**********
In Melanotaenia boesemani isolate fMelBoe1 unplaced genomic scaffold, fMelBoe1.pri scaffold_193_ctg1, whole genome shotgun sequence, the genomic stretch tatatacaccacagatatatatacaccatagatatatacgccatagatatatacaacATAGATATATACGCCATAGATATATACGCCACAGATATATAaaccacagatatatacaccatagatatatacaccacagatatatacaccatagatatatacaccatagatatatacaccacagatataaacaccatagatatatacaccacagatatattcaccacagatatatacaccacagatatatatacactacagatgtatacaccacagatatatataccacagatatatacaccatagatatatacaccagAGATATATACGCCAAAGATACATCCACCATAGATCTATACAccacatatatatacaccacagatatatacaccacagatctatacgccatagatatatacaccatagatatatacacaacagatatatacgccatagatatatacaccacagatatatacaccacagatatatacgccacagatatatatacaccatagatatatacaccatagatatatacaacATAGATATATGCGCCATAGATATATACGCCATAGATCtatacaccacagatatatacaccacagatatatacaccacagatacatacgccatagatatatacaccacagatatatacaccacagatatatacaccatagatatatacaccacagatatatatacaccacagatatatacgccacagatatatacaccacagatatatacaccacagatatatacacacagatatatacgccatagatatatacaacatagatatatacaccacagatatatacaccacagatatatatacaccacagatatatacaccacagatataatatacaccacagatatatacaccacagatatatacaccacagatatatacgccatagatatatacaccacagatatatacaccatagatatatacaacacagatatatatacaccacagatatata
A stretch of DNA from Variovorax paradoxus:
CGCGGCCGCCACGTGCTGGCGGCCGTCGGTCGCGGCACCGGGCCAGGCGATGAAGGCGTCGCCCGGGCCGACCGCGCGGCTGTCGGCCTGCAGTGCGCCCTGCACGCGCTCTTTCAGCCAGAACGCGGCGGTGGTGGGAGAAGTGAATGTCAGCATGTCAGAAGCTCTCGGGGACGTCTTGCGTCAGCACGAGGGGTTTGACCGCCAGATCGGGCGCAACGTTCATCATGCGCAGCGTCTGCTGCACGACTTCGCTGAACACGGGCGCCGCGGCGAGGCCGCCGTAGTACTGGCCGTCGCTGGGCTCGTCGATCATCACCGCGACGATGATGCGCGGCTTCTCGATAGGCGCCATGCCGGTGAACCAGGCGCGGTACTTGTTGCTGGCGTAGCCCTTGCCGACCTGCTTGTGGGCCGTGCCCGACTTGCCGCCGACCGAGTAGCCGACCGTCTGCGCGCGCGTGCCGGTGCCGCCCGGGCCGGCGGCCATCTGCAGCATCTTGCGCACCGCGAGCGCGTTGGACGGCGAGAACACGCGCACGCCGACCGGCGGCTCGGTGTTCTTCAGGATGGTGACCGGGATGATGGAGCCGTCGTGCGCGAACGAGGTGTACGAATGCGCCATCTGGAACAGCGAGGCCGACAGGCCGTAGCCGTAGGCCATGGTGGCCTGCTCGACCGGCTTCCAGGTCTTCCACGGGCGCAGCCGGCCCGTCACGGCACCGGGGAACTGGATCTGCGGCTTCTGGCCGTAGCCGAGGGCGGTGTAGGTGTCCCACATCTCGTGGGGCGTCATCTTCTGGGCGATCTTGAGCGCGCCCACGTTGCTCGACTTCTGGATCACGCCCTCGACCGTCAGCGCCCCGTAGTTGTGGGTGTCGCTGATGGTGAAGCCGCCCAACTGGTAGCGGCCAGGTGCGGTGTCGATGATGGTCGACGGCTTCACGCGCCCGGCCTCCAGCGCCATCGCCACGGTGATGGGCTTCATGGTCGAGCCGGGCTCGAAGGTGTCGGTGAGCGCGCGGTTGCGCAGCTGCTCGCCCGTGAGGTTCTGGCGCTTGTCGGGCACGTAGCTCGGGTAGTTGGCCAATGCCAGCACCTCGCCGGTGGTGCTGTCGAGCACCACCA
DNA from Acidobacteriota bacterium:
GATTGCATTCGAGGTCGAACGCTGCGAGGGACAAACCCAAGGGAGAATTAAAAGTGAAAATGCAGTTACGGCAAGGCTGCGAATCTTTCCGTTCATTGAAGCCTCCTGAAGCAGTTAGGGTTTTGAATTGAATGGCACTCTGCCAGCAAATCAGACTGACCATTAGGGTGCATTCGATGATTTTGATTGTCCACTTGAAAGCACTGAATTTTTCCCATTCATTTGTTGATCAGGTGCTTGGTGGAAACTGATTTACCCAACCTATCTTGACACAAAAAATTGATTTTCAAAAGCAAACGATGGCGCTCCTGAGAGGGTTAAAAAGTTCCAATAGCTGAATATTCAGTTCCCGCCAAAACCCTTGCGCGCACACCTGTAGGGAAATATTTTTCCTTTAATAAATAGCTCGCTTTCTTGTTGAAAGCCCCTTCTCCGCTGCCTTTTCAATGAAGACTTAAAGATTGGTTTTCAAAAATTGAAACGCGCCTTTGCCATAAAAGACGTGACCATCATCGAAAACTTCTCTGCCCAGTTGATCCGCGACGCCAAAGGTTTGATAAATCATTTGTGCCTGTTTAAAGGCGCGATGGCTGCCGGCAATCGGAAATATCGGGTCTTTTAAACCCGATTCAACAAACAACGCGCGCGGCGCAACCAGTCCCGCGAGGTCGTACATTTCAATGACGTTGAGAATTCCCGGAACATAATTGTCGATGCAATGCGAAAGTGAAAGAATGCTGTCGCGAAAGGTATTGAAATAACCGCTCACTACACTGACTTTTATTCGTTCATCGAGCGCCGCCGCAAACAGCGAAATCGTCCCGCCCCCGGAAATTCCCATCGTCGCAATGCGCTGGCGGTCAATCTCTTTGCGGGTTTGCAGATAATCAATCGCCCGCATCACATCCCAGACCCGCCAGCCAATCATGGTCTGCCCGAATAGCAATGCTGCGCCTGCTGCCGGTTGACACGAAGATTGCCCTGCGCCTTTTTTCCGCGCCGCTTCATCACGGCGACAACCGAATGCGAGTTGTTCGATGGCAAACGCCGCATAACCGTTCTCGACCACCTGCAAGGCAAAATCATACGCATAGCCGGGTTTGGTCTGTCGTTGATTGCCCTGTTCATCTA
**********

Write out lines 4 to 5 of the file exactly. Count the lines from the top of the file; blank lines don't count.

DNA from Acidobacteriota bacterium:
GATTGCATTCGAGGTCGAACGCTGCGAGGGACAAACCCAAGGGAGAATTAAAAGTGAAAATGCAGTTACGGCAAGGCTGCGAATCTTTCCGTTCATTGAAGCCTCCTGAAGCAGTTAGGGTTTTGAATTGAATGGCACTCTGCCAGCAAATCAGACTGACCATTAGGGTGCATTCGATGATTTTGATTGTCCACTTGAAAGCACTGAATTTTTCCCATTCATTTGTTGATCAGGTGCTTGGTGGAAACTGATTTACCCAACCTATCTTGACACAAAAAATTGATTTTCAAAAGCAAACGATGGCGCTCCTGAGAGGGTTAAAAAGTTCCAATAGCTGAATATTCAGTTCCCGCCAAAACCCTTGCGCGCACACCTGTAGGGAAATATTTTTCCTTTAATAAATAGCTCGCTTTCTTGTTGAAAGCCCCTTCTCCGCTGCCTTTTCAATGAAGACTTAAAGATTGGTTTTCAAAAATTGAAACGCGCCTTTGCCATAAAAGACGTGACCATCATCGAAAACTTCTCTGCCCAGTTGATCCGCGACGCCAAAGGTTTGATAAATCATTTGTGCCTGTTTAAAGGCGCGATGGCTGCCGGCAATCGGAAATATCGGGTCTTTTAAACCCGATTCAACAAACAACGCGCGCGGCGCAACCAGTCCCGCGAGGTCGTACATTTCAATGACGTTGAGAATTCCCGGAACATAATTGTCGATGCAATGCGAAAGTGAAAGAATGCTGTCGCGAAAGGTATTGAAATAACCGCTCACTACACTGACTTTTATTCGTTCATCGAGCGCCGCCGCAAACAGCGAAATCGTCCCGCCCCCGGAAATTCCCATCGTCGCAATGCGCTGGCGGTCAATCTCTTTGCGGGTTTGCAGATAATCAATCGCCCGCATCACATCCCAGACCCGCCAGCCAATCATGGTCTGCCCGAATAGCAATGCTGCGCCTGCTGCCGGTTGACACGAAGATTGCCCTGCGCCTTTTTTCCGCGCCGCTTCATCACGGCGACAACCGAATGCGAGTTGTTCGATGGCAAACGCCGCATAACCGTTCTCGACCACCTGCAAGGCAAAATCATACGCATAGCCGGGTTTGGTCTGTCGTTGATTGCCCTGTTCATCTA